VIN O 101
Vinopolis wine expert Tom Forrest reveals the basics of plonk and food pairing
1/ Acidity – All wines contain acid, it’s what gives them that mouth-watering effect, but
those with high acidity taste better with seafood, having a similar effect to lemon juice. 2/ Bitterness – Red wines all contain bittertasting tannins. Depending on your tolerance, combining reds with tart or unsweetened
dishes may prove too much, so be wary. 3/ Saltiness – It’s the salt in cheese that makes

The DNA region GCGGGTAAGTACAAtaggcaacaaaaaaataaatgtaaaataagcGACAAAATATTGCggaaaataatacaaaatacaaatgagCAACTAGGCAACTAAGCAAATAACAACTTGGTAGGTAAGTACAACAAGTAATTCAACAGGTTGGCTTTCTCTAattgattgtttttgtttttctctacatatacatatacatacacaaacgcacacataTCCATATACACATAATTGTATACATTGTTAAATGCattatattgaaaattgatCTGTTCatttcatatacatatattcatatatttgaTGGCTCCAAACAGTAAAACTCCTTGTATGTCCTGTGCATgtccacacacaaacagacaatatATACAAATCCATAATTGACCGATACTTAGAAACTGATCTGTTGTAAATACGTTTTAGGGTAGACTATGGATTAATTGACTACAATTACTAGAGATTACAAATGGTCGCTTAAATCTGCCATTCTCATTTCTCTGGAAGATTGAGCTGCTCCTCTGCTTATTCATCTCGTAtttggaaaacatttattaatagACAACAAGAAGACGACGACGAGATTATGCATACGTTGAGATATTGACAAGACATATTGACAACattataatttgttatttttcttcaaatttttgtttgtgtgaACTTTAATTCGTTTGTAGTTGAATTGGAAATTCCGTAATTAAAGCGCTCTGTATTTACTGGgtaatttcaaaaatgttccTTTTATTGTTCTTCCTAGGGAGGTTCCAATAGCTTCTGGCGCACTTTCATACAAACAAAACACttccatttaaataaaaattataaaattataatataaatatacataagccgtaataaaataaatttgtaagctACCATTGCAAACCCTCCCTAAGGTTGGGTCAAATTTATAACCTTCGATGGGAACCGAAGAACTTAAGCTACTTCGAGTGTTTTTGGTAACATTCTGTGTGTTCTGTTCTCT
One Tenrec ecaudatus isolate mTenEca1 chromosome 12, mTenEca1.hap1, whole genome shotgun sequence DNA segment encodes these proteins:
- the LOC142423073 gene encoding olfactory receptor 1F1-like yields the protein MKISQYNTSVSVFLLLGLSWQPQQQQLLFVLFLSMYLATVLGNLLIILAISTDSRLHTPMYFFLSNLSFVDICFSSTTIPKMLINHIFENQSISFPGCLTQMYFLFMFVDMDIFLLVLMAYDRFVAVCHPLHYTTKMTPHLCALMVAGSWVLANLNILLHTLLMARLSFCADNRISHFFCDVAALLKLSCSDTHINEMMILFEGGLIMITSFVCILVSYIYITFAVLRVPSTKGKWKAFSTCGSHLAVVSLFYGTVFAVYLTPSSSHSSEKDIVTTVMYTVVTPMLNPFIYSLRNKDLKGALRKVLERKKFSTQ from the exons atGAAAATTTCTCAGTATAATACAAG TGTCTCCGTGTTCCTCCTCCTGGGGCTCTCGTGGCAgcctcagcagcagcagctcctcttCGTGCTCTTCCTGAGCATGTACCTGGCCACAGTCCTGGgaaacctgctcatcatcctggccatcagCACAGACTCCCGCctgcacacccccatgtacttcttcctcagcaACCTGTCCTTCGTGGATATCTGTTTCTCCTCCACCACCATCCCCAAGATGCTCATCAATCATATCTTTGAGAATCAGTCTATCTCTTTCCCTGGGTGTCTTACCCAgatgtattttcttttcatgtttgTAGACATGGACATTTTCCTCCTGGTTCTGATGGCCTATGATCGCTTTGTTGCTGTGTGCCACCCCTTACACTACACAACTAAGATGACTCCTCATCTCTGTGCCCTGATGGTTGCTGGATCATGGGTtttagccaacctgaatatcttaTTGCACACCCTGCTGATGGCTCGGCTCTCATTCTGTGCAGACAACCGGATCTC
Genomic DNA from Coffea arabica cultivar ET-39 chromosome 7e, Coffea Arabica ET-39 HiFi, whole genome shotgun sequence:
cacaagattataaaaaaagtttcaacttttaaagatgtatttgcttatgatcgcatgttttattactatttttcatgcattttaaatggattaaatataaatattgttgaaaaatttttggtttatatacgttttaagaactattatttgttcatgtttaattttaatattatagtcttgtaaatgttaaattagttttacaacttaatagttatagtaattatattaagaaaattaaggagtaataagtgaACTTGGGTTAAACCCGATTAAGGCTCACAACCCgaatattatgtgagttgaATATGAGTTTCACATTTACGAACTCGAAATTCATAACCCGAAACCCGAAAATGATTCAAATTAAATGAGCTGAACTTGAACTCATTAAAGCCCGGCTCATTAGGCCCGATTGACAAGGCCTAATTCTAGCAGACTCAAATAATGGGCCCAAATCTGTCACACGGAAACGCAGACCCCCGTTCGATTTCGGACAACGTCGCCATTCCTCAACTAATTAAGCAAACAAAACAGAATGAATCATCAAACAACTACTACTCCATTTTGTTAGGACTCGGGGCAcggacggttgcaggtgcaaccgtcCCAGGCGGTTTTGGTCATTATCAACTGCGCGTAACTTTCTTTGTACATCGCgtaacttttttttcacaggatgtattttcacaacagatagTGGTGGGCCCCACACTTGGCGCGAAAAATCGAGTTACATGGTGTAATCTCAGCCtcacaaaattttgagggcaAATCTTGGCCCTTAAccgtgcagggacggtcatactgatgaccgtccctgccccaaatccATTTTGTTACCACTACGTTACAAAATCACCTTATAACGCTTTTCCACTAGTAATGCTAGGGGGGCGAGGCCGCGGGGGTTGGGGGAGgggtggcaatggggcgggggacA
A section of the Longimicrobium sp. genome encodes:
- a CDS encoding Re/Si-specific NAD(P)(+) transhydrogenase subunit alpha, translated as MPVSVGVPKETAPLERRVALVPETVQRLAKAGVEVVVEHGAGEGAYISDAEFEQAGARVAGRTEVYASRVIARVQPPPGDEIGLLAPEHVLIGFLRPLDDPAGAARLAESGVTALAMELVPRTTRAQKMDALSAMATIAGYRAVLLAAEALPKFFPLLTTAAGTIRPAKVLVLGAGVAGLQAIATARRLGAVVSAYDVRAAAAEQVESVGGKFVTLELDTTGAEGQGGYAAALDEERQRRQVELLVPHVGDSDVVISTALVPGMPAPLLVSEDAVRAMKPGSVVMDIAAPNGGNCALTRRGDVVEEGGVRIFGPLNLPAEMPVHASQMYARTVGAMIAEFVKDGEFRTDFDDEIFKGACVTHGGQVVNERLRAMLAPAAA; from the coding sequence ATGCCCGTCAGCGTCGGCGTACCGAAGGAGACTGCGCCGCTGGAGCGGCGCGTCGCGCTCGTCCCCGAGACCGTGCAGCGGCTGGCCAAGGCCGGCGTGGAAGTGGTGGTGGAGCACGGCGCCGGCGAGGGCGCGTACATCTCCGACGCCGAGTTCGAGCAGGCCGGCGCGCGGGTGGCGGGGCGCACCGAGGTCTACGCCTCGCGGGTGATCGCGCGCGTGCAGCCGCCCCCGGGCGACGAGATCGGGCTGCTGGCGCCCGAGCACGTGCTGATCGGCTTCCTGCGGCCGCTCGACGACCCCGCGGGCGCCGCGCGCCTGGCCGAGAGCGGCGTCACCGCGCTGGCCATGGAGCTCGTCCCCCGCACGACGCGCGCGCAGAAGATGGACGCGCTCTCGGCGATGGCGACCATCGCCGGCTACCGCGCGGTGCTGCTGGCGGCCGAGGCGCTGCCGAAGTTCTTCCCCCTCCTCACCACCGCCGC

cheese-and-wine parties go with a bang, and it’s a generally wine-friendly ingredient. A robust red wine with high levels of tannins also tastes great combined with salty foods. 4/ Umami – Typically associated with oriental
dishes, this is a complex savoury flavour in food and can make wine seem bitter, lacking in fruit and sweetness. The perception of alcohol might also be increased, leaving a burning sensation. Dry, acidic and fruity wines will
fare better, so best to stick to them. 5/ Sweetness – Dessert wines should be sweeter than what you’re eating; one with a lower sugar level will taste thin and bitter.